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June 14, 2007 |

By Seth Freilich | TV | June 14, 2007 |

This review will be looking at two new pay-cable shows, which means that there’s nothing here for those of you who, for whatever reason, don’t have the good fortune of having an HBO or Showtime subscription (although you can watch the premiere episode of both shows online for free — I’ve included links in each show’s write-up). Sorry folks, but you can’t please all the people all the time (something David Chase has surely learned this week).

“Flight of the Conchords.” In last week’s column about summer TV, I said that I thought this new show, which starts airing this Sunday night at 10:30 on HBO, looked “absolutely terrible from the clips and commercials I’ve seen.” Several people spoke up in defense of “Conchords,” calling the folk duo behind the show awesome and hilarious, declaring that they rock, etc. One commenter, Brook, even says she almost peed herself when she saw the duo perform a few years ago. So just as my readers often (rightfully or wrongfully) put some amount of trust in my opinions, I decided to put some trust in my readers opinions. And thus, I sat down with a very open mind to watch the premiere episode (available for viewing on the modern digital Mecca that is MySpace) and several YouTube clips of live performances.

And wouldn’t you know it, I’m in love — this New Zealand pair is, in fact, brilliant and hilarious.

…That’s probably the follow-up you were expecting from me but, unfortunately, that sentence is a complete and utter fabrication. I’m sorry to those people who love these guys, but I find the whole thing insufferable. Maybe it’s the first true signs of my age showing — this feels like the kind of thing cool hipsters are into, and maybe I’ve finally fallen into the generation gap, unable to appreciate a cool, hip thing. I spent a while trying to figure out what it was that didn’t work for me about this show, and I think I finally came down to this conclusion — it all just feels too manufactured for my tastes.

But let me digress for a second and tell you what the show is, you know, actually about. It exists in a quasi-reality state, focusing on Bret McKenzie and Jemaine Clement, a pair of New Zealanders who have been performing as “Flight of the Conchords” for some number of years. They call themselves “New Zealand’s fourth most popular folk-parody duo,” appearing on stage with a pair of acoustic guitars and sprinkling various bits of (what many find) humorous dialogue between their funny-folk songs. In the show’s reality, the pair have recently moved to New York City, where they of course hope to make the leap to the Big Time. So far, however, they’ve had a canceled gig at an aquarium, they’ve got one stalkerish fan, and they’ve got a dubiously competent manager who makes Stephen Merchant’s “Extras” agent look like a rock star. Needless to say, the Big Time still eludes the Flight duo.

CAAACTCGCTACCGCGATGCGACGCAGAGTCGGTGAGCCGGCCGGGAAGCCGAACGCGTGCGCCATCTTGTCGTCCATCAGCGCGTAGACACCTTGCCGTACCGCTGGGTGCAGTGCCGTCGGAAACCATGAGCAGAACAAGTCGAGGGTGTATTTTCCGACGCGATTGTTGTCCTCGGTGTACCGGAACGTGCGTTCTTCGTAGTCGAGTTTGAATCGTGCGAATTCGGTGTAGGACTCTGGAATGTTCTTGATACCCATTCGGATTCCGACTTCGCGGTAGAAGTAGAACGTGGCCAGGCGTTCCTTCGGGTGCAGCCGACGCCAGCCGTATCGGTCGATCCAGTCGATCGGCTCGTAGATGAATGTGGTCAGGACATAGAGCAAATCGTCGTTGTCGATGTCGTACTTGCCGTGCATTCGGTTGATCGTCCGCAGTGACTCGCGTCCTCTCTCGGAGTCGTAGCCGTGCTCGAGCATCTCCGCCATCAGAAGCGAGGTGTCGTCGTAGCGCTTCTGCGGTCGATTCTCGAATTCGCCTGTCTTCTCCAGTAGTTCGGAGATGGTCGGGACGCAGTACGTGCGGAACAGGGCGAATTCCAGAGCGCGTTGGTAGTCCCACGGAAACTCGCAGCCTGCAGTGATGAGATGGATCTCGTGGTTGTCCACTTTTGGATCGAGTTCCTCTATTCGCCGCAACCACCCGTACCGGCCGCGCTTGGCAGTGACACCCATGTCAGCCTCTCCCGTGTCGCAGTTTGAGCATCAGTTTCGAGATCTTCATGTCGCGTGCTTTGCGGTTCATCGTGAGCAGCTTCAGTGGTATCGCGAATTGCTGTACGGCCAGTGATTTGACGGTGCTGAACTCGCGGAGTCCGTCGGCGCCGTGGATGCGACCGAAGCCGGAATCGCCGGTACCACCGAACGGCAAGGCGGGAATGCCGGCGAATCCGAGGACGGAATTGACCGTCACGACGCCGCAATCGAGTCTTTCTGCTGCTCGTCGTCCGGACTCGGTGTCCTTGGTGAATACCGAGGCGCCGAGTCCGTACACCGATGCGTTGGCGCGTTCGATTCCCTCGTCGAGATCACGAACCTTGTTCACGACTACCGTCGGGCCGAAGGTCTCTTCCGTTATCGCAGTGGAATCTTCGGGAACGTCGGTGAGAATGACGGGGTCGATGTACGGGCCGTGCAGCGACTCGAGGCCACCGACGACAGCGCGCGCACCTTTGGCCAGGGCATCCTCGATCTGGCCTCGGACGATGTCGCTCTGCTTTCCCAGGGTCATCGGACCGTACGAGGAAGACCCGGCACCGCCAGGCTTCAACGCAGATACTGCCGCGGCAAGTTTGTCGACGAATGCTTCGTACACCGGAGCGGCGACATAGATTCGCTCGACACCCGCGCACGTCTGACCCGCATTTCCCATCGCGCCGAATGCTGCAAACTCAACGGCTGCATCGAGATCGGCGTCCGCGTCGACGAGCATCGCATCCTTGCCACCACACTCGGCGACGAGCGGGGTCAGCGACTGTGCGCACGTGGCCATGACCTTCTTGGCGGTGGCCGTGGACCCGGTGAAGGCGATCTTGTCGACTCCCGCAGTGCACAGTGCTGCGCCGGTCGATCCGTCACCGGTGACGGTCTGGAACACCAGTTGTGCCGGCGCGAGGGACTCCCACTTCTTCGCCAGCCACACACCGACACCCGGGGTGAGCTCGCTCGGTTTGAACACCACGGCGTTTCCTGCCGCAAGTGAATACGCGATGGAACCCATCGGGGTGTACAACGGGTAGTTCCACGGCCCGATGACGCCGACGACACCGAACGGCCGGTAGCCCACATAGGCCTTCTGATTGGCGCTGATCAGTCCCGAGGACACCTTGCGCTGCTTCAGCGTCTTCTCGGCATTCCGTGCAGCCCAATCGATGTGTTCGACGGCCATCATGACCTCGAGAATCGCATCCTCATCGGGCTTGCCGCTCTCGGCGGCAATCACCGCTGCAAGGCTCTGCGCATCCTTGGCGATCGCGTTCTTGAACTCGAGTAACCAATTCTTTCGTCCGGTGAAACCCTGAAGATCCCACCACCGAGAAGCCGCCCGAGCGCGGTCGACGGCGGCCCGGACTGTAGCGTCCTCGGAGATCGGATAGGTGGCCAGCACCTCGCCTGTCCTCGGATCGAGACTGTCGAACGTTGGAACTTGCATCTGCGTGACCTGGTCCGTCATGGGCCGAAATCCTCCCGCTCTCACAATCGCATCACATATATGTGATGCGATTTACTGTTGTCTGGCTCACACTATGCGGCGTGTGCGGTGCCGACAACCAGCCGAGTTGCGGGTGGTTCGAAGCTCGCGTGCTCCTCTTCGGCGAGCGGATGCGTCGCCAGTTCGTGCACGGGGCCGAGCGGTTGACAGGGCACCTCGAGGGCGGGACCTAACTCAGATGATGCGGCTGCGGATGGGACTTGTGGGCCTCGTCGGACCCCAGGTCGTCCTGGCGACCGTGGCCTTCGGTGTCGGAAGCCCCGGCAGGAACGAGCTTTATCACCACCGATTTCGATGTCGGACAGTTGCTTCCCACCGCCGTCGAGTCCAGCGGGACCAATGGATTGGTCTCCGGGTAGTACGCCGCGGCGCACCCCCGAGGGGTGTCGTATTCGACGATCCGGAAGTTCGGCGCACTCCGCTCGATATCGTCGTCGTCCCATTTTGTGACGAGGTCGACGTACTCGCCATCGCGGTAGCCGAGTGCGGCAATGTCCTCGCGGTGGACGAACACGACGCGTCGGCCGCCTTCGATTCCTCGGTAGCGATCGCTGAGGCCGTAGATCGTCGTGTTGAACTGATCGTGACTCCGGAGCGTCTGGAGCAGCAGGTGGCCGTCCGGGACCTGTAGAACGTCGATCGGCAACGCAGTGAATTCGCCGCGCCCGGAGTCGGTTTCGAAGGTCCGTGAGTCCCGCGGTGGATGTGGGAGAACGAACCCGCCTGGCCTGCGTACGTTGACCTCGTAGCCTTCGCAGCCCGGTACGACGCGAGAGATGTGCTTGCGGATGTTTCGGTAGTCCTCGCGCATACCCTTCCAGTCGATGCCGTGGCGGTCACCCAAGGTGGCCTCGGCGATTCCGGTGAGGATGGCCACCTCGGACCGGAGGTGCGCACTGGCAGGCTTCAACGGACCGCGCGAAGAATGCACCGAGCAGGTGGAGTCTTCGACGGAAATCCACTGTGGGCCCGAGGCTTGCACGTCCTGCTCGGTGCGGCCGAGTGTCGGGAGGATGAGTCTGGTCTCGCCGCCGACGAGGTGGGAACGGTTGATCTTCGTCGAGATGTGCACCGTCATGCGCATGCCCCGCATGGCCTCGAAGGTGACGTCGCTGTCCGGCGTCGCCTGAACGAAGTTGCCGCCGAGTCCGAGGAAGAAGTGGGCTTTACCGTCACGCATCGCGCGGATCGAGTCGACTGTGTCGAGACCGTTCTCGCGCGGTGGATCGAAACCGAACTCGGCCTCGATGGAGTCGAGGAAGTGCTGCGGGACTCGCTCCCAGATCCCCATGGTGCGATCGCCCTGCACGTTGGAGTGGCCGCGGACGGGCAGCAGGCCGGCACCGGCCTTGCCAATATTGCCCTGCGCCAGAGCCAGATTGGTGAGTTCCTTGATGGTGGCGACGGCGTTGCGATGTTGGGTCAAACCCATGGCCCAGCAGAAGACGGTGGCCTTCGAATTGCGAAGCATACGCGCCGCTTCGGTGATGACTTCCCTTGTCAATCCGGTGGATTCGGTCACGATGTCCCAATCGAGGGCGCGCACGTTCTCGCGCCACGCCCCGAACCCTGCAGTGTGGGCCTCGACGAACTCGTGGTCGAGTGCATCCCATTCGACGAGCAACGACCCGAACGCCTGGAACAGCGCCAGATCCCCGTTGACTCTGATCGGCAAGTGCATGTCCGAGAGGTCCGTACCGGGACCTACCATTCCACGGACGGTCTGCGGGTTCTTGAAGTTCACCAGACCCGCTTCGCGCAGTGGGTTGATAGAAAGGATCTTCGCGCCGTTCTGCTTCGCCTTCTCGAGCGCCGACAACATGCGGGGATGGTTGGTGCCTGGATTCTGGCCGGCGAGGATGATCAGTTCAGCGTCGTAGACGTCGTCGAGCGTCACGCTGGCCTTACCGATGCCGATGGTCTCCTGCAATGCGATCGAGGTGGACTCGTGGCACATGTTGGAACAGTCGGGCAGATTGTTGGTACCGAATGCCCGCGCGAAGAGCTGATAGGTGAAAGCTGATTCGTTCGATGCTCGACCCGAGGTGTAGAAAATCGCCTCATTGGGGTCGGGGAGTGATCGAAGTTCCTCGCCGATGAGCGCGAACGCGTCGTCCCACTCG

McKenzie and Clement both admittedly play exaggerations and caricatures of themselves, which is where my feeling of “manufactured” largely stems from. Now to be fair, I have nothing against this type of thing — it’s really the exact same m.o. followed by Larry David in “Curb Your Enthusiasm,” for example. However, I am personally much more accepting and tolerant of manufactured douchebaggery than I am of manufactured weirdness and idiocy, which is where McKenzie and Clement take it. To be fair, I did laugh once or twice during the first episode. For example, while this line from McKenzie doesn’t quite work on the page, it was delivered brilliantly, forcing me to actually rewind the program so I could watch the moment again and record the dialogue: “What I was trying to say before is that after six or seven weeks, girls find me boring. But I’m not sure what happens, ‘cause that’s about how long it takes to get to know someone.” There were one or two other moments like this that gave me a tickle or a laugh. But far more often than not, I found myself just sort of staring at the screen, stuck in a mild stasis. At each bit of comedy, I could see exactly what they were doing and understand why others might find it funny, but it all just felt too forced and unnatural to me, to the point that I actually found myself getting annoyed with it all by the episode’s end.

And then there’s the music. The first time the duo progressed into a song, I laughed out loud, but not in a good “well isn’t that funny” way. It just felt ridiculous to me. Again, I get what they’re doing here, using the show as a platform for their songs and using the songs as a way to express their characters’ thoughts and feelings and desires. And the format would probably work better for me if (a) I was into the underlying show itself and (b) if I could get into the songs more. I’ve discussed the first point already. As for the second, it’s not that I think the songs are bad. From a musical standpoint, they’re perfectly fine, although folk music just isn’t my cup of tea. And as for the lyrics and the humor, again, it’s just a bit to “wacky” and manufactured for my taste. A line like “you’re so beautiful, like a tree or a high class prostitute” simply isn’t any funnier to me because it’s being sung rather than stated.